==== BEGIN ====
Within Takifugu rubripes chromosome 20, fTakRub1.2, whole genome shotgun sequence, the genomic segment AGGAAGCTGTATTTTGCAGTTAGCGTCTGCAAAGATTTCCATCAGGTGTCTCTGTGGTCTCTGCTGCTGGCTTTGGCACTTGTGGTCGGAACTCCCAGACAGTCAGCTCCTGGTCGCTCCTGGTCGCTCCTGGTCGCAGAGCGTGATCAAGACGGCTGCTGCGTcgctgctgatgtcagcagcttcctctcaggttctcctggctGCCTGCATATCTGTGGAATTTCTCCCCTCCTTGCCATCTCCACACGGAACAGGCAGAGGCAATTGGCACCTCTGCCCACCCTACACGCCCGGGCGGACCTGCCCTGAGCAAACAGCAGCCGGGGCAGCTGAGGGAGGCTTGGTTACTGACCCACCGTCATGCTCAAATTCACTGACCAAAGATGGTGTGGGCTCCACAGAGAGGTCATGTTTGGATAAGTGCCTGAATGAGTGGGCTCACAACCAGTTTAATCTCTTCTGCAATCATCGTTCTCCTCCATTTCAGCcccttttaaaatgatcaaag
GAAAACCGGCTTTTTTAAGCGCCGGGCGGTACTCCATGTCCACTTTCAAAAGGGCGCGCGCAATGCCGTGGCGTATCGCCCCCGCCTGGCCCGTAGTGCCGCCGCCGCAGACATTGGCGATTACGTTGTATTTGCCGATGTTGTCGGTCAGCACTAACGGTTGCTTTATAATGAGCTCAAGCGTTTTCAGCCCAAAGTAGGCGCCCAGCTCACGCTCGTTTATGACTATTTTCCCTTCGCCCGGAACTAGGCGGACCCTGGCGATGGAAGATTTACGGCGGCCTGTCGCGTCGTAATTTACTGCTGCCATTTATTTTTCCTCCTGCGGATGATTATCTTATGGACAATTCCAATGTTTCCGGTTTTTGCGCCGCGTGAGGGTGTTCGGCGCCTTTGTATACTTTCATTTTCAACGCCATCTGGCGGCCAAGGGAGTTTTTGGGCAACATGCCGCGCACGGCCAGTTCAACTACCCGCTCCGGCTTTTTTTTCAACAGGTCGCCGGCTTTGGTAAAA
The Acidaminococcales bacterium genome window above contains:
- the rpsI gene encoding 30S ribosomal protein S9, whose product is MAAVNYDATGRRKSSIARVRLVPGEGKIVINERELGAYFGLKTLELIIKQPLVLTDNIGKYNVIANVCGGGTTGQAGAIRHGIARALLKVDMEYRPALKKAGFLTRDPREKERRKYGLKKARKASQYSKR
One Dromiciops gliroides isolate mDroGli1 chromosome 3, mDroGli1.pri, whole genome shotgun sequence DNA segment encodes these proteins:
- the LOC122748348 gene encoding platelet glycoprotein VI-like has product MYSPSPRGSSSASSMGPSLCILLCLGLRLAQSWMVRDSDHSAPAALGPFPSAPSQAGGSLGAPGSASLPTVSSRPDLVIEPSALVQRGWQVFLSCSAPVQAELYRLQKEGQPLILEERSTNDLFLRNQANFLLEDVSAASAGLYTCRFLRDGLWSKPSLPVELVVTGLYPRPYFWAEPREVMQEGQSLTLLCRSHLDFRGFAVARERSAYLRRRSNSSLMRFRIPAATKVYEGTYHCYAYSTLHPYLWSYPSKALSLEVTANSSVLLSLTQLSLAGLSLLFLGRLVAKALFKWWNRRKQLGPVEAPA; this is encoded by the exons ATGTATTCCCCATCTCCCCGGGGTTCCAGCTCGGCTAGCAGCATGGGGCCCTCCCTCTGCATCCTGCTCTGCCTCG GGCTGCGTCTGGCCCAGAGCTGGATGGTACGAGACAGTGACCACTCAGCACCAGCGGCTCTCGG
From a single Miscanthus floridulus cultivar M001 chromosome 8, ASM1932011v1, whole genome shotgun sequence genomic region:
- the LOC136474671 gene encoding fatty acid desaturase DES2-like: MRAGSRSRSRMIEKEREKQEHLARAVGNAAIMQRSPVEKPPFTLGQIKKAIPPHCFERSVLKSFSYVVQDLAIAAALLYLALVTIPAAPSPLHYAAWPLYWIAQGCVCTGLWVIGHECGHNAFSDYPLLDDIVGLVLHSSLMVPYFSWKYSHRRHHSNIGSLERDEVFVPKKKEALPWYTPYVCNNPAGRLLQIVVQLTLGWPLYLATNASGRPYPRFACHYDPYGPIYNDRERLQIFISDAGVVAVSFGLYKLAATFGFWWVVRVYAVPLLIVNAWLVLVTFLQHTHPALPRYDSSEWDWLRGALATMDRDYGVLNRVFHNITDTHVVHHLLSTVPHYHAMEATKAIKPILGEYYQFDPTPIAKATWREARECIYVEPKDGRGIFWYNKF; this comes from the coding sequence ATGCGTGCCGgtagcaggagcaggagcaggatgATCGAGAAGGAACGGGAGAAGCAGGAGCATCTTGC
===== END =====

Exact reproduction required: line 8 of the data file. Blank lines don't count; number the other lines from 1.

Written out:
- the LOC136474671 gene encoding fatty acid desaturase DES2-like: MRAGSRSRSRMIEKEREKQEHLARAVGNAAIMQRSPVEKPPFTLGQIKKAIPPHCFERSVLKSFSYVVQDLAIAAALLYLALVTIPAAPSPLHYAAWPLYWIAQGCVCTGLWVIGHECGHNAFSDYPLLDDIVGLVLHSSLMVPYFSWKYSHRRHHSNIGSLERDEVFVPKKKEALPWYTPYVCNNPAGRLLQIVVQLTLGWPLYLATNASGRPYPRFACHYDPYGPIYNDRERLQIFISDAGVVAVSFGLYKLAATFGFWWVVRVYAVPLLIVNAWLVLVTFLQHTHPALPRYDSSEWDWLRGALATMDRDYGVLNRVFHNITDTHVVHHLLSTVPHYHAMEATKAIKPILGEYYQFDPTPIAKATWREARECIYVEPKDGRGIFWYNKF; this comes from the coding sequence ATGCGTGCCGgtagcaggagcaggagcaggatgATCGAGAAGGAACGGGAGAAGCAGGAGCATCTTGC